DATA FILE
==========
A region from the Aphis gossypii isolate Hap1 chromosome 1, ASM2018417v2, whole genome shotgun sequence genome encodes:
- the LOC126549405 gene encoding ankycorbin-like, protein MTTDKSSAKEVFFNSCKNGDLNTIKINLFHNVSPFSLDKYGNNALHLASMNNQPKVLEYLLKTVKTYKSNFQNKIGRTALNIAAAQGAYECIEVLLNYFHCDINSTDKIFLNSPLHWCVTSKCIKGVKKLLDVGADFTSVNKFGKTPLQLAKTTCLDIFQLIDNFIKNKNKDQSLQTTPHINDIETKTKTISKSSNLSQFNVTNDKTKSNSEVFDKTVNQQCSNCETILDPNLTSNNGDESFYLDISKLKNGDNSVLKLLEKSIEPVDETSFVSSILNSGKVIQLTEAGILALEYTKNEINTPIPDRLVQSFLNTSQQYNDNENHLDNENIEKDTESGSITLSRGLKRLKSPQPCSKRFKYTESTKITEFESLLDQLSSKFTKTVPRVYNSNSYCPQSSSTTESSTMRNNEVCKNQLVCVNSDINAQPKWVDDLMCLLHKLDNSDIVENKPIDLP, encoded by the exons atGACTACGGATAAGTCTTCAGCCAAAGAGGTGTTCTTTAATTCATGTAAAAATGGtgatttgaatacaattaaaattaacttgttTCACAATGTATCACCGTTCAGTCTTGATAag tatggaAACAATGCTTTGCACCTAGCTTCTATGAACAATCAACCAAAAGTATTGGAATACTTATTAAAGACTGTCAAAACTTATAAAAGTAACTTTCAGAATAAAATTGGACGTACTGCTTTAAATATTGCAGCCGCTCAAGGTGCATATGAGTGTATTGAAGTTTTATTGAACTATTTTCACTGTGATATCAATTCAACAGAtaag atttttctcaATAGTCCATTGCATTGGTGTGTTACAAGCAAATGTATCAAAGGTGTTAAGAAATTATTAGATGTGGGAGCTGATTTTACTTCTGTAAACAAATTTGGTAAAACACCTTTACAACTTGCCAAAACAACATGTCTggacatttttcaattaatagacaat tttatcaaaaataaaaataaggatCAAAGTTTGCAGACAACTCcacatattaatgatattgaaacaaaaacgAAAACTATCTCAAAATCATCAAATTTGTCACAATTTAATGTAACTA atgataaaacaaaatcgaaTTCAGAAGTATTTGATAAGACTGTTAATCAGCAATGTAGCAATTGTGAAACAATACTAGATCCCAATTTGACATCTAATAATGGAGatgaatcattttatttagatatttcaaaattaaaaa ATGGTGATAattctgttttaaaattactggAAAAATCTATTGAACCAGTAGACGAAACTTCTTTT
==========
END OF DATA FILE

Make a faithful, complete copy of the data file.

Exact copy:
A region from the Aphis gossypii isolate Hap1 chromosome 1, ASM2018417v2, whole genome shotgun sequence genome encodes:
- the LOC126549405 gene encoding ankycorbin-like, protein MTTDKSSAKEVFFNSCKNGDLNTIKINLFHNVSPFSLDKYGNNALHLASMNNQPKVLEYLLKTVKTYKSNFQNKIGRTALNIAAAQGAYECIEVLLNYFHCDINSTDKIFLNSPLHWCVTSKCIKGVKKLLDVGADFTSVNKFGKTPLQLAKTTCLDIFQLIDNFIKNKNKDQSLQTTPHINDIETKTKTISKSSNLSQFNVTNDKTKSNSEVFDKTVNQQCSNCETILDPNLTSNNGDESFYLDISKLKNGDNSVLKLLEKSIEPVDETSFVSSILNSGKVIQLTEAGILALEYTKNEINTPIPDRLVQSFLNTSQQYNDNENHLDNENIEKDTESGSITLSRGLKRLKSPQPCSKRFKYTESTKITEFESLLDQLSSKFTKTVPRVYNSNSYCPQSSSTTESSTMRNNEVCKNQLVCVNSDINAQPKWVDDLMCLLHKLDNSDIVENKPIDLP, encoded by the exons atGACTACGGATAAGTCTTCAGCCAAAGAGGTGTTCTTTAATTCATGTAAAAATGGtgatttgaatacaattaaaattaacttgttTCACAATGTATCACCGTTCAGTCTTGATAag tatggaAACAATGCTTTGCACCTAGCTTCTATGAACAATCAACCAAAAGTATTGGAATACTTATTAAAGACTGTCAAAACTTATAAAAGTAACTTTCAGAATAAAATTGGACGTACTGCTTTAAATATTGCAGCCGCTCAAGGTGCATATGAGTGTATTGAAGTTTTATTGAACTATTTTCACTGTGATATCAATTCAACAGAtaag atttttctcaATAGTCCATTGCATTGGTGTGTTACAAGCAAATGTATCAAAGGTGTTAAGAAATTATTAGATGTGGGAGCTGATTTTACTTCTGTAAACAAATTTGGTAAAACACCTTTACAACTTGCCAAAACAACATGTCTggacatttttcaattaatagacaat tttatcaaaaataaaaataaggatCAAAGTTTGCAGACAACTCcacatattaatgatattgaaacaaaaacgAAAACTATCTCAAAATCATCAAATTTGTCACAATTTAATGTAACTA atgataaaacaaaatcgaaTTCAGAAGTATTTGATAAGACTGTTAATCAGCAATGTAGCAATTGTGAAACAATACTAGATCCCAATTTGACATCTAATAATGGAGatgaatcattttatttagatatttcaaaattaaaaa ATGGTGATAattctgttttaaaattactggAAAAATCTATTGAACCAGTAGACGAAACTTCTTTT